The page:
Andy McKay

Jun 17, 2008

How the CPI is calculated

According to everyone, inflation is running rampant in this country. Everything is going up at a crazy rate and yet the Bank of England says it's at 3.3% using the CPI. This seems completely at odds with what the media is telling us. For example: BBC or Guardian.

So how is the CPI calculated? Well there's a good article which basically lists its contents and I believe the offical CPI document is here:

What I was curious about are the weights. I'm sure there's some good theory that show's why these numbers are what they are, but there's some interesting things in there.

For example (page 12) the weighting given to meat (01.1.2) and fish (01.1.3) is 26. Slightly less than furniture, furnishings and carpets at 28. Money per month spent on furnishings can fluctuate greatly a new sofa one month will be a big peak that might equal a years spending on meat and fish. But certainly if meat (9.1%) and fish (8.8%) have been rising rapidly, you'd notice it. Furniture, you wouldn't (3.1%).

Liquid fuels (04.5.3) has risen at 84% but at a miniscule weighting I can only assume that's not petrol. That's in 07.2.3 and has risen at 19.5%. It's weighting is 38. That's slightly more than furniture. But that's the same or less weighting as 09.3 Other recreational items, gardens and pets (at 38), 03.1 Clothing (at 55), 11.1 Catering services (at 118). So yep we spend more on all those each month than petrol, 5 times more in fact.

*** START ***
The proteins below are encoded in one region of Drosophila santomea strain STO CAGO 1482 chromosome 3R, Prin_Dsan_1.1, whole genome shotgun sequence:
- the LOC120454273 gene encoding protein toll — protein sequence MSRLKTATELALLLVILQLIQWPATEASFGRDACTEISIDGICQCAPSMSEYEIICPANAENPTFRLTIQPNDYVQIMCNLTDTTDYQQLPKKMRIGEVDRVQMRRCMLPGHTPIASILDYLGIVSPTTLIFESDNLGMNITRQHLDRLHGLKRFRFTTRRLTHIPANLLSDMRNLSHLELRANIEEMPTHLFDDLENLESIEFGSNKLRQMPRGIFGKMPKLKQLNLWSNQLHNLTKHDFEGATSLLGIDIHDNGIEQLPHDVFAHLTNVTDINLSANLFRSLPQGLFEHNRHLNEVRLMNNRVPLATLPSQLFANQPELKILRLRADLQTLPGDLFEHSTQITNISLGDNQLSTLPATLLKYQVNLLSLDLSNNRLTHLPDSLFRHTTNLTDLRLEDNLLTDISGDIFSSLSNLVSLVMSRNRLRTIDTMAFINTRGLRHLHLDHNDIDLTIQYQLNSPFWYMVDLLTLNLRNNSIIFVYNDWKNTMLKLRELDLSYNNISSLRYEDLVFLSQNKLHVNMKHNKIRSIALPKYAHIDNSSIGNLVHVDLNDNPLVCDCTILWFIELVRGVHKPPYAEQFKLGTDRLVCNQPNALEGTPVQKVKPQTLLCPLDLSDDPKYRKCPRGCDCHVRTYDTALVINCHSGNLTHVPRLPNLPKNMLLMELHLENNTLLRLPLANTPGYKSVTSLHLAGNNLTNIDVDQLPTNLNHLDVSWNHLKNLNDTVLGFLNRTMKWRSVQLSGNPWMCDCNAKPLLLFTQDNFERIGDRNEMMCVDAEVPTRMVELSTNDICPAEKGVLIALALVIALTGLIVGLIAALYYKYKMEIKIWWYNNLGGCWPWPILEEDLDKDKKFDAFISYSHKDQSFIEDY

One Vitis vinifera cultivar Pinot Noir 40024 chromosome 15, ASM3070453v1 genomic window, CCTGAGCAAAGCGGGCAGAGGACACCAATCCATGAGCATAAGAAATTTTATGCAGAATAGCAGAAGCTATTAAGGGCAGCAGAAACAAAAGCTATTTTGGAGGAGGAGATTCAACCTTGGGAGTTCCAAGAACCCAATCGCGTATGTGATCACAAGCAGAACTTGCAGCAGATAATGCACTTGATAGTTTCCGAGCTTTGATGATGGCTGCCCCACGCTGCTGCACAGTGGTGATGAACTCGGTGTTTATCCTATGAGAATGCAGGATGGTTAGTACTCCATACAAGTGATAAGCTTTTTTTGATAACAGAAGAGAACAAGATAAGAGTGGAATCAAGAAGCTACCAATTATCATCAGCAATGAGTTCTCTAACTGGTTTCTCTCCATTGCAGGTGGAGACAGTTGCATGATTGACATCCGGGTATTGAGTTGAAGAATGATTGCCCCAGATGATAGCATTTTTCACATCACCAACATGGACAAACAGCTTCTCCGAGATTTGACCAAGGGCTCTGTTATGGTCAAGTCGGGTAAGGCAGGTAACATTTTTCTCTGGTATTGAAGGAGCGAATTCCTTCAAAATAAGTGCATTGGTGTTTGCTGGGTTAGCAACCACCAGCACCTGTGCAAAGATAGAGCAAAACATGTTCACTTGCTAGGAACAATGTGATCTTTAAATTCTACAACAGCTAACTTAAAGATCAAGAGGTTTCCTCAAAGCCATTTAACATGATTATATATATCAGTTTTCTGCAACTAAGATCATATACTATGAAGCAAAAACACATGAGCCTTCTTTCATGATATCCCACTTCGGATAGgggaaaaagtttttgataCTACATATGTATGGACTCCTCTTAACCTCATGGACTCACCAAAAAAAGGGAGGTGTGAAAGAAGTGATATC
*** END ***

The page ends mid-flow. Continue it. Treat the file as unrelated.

Here's where I make some assumptions and make things up. With a total weightings of 1000, that means petrol accounts for 3.8% of the total basket. Which means that it would take a lot more increases in petrol to bring the CPI up higher. [1]

The price at the pump seems to reflect a small amount of expenditure (and in my back of a pad calculation I say it accounts for 8% of my disposable income, probably due to my long commute), yet it seems to evoke a very strong worry in people. Perhaps its because its an expenditure I really notice. Council tax (not part of the CPI)? Let's face it I hardly notice, I get the bill fret about it, complain about it, write a blog, get annoyed, put it on direct debit for the year and then worry about the next bill. But the petrol is there and going up every time. There's no "special buy 1 litre get one free", no direct debit, its in your face every day.

Anyway that's my brief trip back to my economics degree. Apologies if I've just got all this wrong.

[1] Yes I'm naively ignoring the effect that petrol rising would have on everything else in the economy and causing a feedback loop and other goods to rise.